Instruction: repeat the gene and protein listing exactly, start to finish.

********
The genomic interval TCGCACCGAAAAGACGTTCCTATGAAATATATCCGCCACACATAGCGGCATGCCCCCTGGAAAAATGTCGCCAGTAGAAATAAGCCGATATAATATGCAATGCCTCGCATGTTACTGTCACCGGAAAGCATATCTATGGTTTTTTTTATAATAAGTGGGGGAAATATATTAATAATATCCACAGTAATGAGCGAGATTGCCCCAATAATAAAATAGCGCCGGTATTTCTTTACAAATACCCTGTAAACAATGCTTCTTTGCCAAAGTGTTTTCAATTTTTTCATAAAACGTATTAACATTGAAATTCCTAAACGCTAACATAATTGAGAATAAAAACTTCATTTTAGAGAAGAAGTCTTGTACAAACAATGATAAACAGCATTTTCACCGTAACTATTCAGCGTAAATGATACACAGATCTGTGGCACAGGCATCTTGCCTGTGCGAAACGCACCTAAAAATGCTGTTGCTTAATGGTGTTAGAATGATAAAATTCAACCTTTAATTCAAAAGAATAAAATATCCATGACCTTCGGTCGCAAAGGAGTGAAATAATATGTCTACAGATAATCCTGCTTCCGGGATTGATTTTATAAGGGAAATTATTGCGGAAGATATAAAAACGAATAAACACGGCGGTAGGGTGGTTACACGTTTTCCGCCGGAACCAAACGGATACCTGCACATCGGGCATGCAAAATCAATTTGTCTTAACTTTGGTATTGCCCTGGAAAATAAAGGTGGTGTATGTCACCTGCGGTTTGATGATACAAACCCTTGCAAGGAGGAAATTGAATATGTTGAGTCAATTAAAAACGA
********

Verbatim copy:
The genomic interval TCGCACCGAAAAGACGTTCCTATGAAATATATCCGCCACACATAGCGGCATGCCCCCTGGAAAAATGTCGCCAGTAGAAATAAGCCGATATAATATGCAATGCCTCGCATGTTACTGTCACCGGAAAGCATATCTATGGTTTTTTTTATAATAAGTGGGGGAAATATATTAATAATATCCACAGTAATGAGCGAGATTGCCCCAATAATAAAATAGCGCCGGTATTTCTTTACAAATACCCTGTAAACAATGCTTCTTTGCCAAAGTGTTTTCAATTTTTTCATAAAACGTATTAACATTGAAATTCCTAAACGCTAACATAATTGAGAATAAAAACTTCATTTTAGAGAAGAAGTCTTGTACAAACAATGATAAACAGCATTTTCACCGTAACTATTCAGCGTAAATGATACACAGATCTGTGGCACAGGCATCTTGCCTGTGCGAAACGCACCTAAAAATGCTGTTGCTTAATGGTGTTAGAATGATAAAATTCAACCTTTAATTCAAAAGAATAAAATATCCATGACCTTCGGTCGCAAAGGAGTGAAATAATATGTCTACAGATAATCCTGCTTCCGGGATTGATTTTATAAGGGAAATTATTGCGGAAGATATAAAAACGAATAAACACGGCGGTAGGGTGGTTACACGTTTTCCGCCGGAACCAAACGGATACCTGCACATCGGGCATGCAAAATCAATTTGTCTTAACTTTGGTATTGCCCTGGAAAATAAAGGTGGTGTATGTCACCTGCGGTTTGATGATACAAACCCTTGCAAGGAGGAAATTGAATATGTTGAGTCAATTAAAAACGA